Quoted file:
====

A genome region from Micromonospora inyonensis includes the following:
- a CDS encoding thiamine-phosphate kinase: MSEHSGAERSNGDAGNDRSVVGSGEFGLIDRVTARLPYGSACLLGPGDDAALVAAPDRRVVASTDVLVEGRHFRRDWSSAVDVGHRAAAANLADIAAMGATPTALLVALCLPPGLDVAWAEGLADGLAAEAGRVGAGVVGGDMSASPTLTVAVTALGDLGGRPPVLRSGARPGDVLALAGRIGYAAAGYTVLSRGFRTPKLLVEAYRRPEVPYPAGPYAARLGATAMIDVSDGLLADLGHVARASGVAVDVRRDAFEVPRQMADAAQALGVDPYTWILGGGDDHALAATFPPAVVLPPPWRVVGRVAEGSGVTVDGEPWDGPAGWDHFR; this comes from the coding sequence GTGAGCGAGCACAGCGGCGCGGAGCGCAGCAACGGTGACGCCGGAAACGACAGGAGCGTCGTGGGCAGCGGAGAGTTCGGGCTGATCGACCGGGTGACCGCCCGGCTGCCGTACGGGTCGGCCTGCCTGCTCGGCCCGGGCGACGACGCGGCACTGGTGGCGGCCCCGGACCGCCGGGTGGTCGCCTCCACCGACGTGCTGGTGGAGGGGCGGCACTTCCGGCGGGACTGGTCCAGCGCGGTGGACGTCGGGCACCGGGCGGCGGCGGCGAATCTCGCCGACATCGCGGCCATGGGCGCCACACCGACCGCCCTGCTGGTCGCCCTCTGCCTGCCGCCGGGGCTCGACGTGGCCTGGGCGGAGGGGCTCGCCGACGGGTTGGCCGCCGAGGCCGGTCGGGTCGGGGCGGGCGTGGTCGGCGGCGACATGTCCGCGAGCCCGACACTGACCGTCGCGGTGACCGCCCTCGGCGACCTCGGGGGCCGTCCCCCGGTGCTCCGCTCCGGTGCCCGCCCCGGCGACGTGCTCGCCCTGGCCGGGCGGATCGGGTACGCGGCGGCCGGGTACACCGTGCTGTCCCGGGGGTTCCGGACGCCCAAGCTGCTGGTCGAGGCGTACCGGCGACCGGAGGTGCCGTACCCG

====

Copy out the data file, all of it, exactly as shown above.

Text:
A genome region from Micromonospora inyonensis includes the following:
- a CDS encoding thiamine-phosphate kinase: MSEHSGAERSNGDAGNDRSVVGSGEFGLIDRVTARLPYGSACLLGPGDDAALVAAPDRRVVASTDVLVEGRHFRRDWSSAVDVGHRAAAANLADIAAMGATPTALLVALCLPPGLDVAWAEGLADGLAAEAGRVGAGVVGGDMSASPTLTVAVTALGDLGGRPPVLRSGARPGDVLALAGRIGYAAAGYTVLSRGFRTPKLLVEAYRRPEVPYPAGPYAARLGATAMIDVSDGLLADLGHVARASGVAVDVRRDAFEVPRQMADAAQALGVDPYTWILGGGDDHALAATFPPAVVLPPPWRVVGRVAEGSGVTVDGEPWDGPAGWDHFR; this comes from the coding sequence GTGAGCGAGCACAGCGGCGCGGAGCGCAGCAACGGTGACGCCGGAAACGACAGGAGCGTCGTGGGCAGCGGAGAGTTCGGGCTGATCGACCGGGTGACCGCCCGGCTGCCGTACGGGTCGGCCTGCCTGCTCGGCCCGGGCGACGACGCGGCACTGGTGGCGGCCCCGGACCGCCGGGTGGTCGCCTCCACCGACGTGCTGGTGGAGGGGCGGCACTTCCGGCGGGACTGGTCCAGCGCGGTGGACGTCGGGCACCGGGCGGCGGCGGCGAATCTCGCCGACATCGCGGCCATGGGCGCCACACCGACCGCCCTGCTGGTCGCCCTCTGCCTGCCGCCGGGGCTCGACGTGGCCTGGGCGGAGGGGCTCGCCGACGGGTTGGCCGCCGAGGCCGGTCGGGTCGGGGCGGGCGTGGTCGGCGGCGACATGTCCGCGAGCCCGACACTGACCGTCGCGGTGACCGCCCTCGGCGACCTCGGGGGCCGTCCCCCGGTGCTCCGCTCCGGTGCCCGCCCCGGCGACGTGCTCGCCCTGGCCGGGCGGATCGGGTACGCGGCGGCCGGGTACACCGTGCTGTCCCGGGGGTTCCGGACGCCCAAGCTGCTGGTCGAGGCGTACCGGCGACCGGAGGTGCCGTACCCG